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VIB and Ghent University Scientists Map Protein Pathways Key to Plant Cell Proliferation

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By Adam Bonislawski

Researchers from VIB and Ghent University have used targeted proteomics to map the interactions of roughly 100 proteins involved in regulatory pathways controlling cell division in Arabidopsis thaliana.

The study, which was published this month in the online edition of Molecular Systems Biology, offers insight into the great diversity of core cell cycle proteins in plants and could help scientists understand systems essential to increasing agricultural yield, Geert De Jaeger, a researcher in VIB's department of plant systems biology and one of the paper's authors, told ProteoMonitor.

Compared to most other eukaryotes, plants have a large number of proteins involved in core cell cycle functions. For instance, while yeast and human genomes contain 15 and 23 genes for cell cycle regulatory proteins, respectively, the Arabidopsis genome contains 71.

These 71 genes code for cyclin-dependent kinases, kinases whose substrate specificity is determined by interaction with various cyclins. Despite these proteins' key roles in plant cell cycle regulation, relatively little is known about them and their interactions.

In an effort to better characterize them, the VIB and GU researchers selected 102 Arabidopsis cell cycle proteins and put them through tandem affinity purification in order to isolate and analyze their interactions with other proteins.

Using TAP, followed by MALDI mass spectrometry on Applied Biosystems 4700 and 4800 Proteomics Analyzer machines, the researchers identified a total of 857 non-redundant interactions involving 393 proteins. Of these interactions, 150 matched known or predicted protein-protein complexes. A search of public databases revealed that the remaining 707 interactions had not yet been documented. They also identified roughly 100 genes involved in cell cycle pathways previously not thought to be tied to cell proliferation.

With this interaction data, the team was able to build a rough map of the basic cell cycle pathways in Arabidopsis, De Jaeger said.

"By using available knowledge combined with data coming from gene expression analysis, we were able to analyze the network [of protein interactions] and actually build up a kind of core cell cycle map where we were able to place the [CDK] complexes and their regulators," he said. "We could predict where these kinases are active [and] at which timepoint in the [cell cycle] process these kinases are doing their job."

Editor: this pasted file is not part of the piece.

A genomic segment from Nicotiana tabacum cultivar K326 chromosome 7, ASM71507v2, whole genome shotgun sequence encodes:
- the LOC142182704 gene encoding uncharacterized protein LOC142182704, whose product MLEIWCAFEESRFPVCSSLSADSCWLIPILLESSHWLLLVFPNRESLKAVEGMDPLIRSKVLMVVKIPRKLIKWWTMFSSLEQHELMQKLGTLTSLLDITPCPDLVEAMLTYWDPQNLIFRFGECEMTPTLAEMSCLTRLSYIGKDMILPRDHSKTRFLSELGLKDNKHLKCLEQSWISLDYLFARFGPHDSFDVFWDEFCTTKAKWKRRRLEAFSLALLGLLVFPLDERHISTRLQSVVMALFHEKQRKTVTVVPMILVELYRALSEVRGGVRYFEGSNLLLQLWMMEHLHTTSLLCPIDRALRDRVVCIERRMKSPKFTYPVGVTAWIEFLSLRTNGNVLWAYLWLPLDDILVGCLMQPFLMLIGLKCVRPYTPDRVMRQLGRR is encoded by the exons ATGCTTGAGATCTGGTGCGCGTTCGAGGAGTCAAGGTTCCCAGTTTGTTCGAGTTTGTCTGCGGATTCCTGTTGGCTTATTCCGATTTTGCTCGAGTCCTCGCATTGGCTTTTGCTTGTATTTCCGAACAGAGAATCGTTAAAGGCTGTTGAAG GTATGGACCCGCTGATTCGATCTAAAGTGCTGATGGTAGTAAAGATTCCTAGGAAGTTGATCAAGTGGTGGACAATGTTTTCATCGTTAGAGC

This information gave the researchers insight into the wide diversity of cell cycle proteins in Arabidopsis.

"There are many, many more cyclins in plants than in animals, and a lot of these cyclins are actually reflecting genome duplications," De Jaeger said. "Arabidopsis has had four genome duplications during its evolution, and these duplications have caused this huge amount of cyclins."

A major question, he noted, has been whether these cyclins – many of which have quite similar amino acid sequences – are simply redundant, or whether they actually have distinct functions. According to De Jaeger, the researchers' cell cycle map suggests the latter.

"Our map shows that the cyclins have very high functional diversification," he said. "Each cyclin, even if they belong to the same subclass and are quite close at the amino acid level, interact with different regulators or are active at different points in the cell cycle. It's not that plants have duplicated their cyclins for redundancy to make the system robust – it's that each cyclin present in the plant has a particular function reflecting the huge complexity of cell cycle regulation in plants."

This complexity, De Jaeger suggested, is likely necessary because of plants' need to adapt to their constantly changing environments.

"A plant can't run away from a difficult situation in the environment," he said. "It has to go through periods of cold stress, drought stress, attacks from predators. When seasons change they have to make new leaves or let their roots grow to pick up water. So environmental adaptation is actually built into [plants'] developmental plan, and cell proliferation and the cell cycle play a very important role there."

Cyclins act as an entry point for these external inputs, De Jaeger said, linking signaling pathways tied to conditions outside the plant to protein pathways involved in cell proliferation. The next step, he added, is to develop a better understanding of how these two types of pathways fit together, with the ultimate goal being the development of methods for improving plant yield.

"The big thing in plant research right now is yield," he said. "The [United Nations] has predicted that by 2050, the amount of food that can be grown on a hectare has to double, so there's a lot [of research] about finding genes that can actually steer growth in crops or are able to steer growth in crops under difficult environmental conditions."

Cell proliferation is one of the main factors in determining plant organ size and, consequently, yield, De Jaeger said, making an understanding of the process key to the yield question.

"We want to understand why, for instance, a banana plant makes an extremely big leaf and why another plant like Arabidopsis makes a very small leaf, and cell proliferation is playing a very important role there. So one of the main secrets of the organization of plants that we have to figure out is how cell proliferation is regulated," he said. "It will all fall back on trying to figure out these protein networks."

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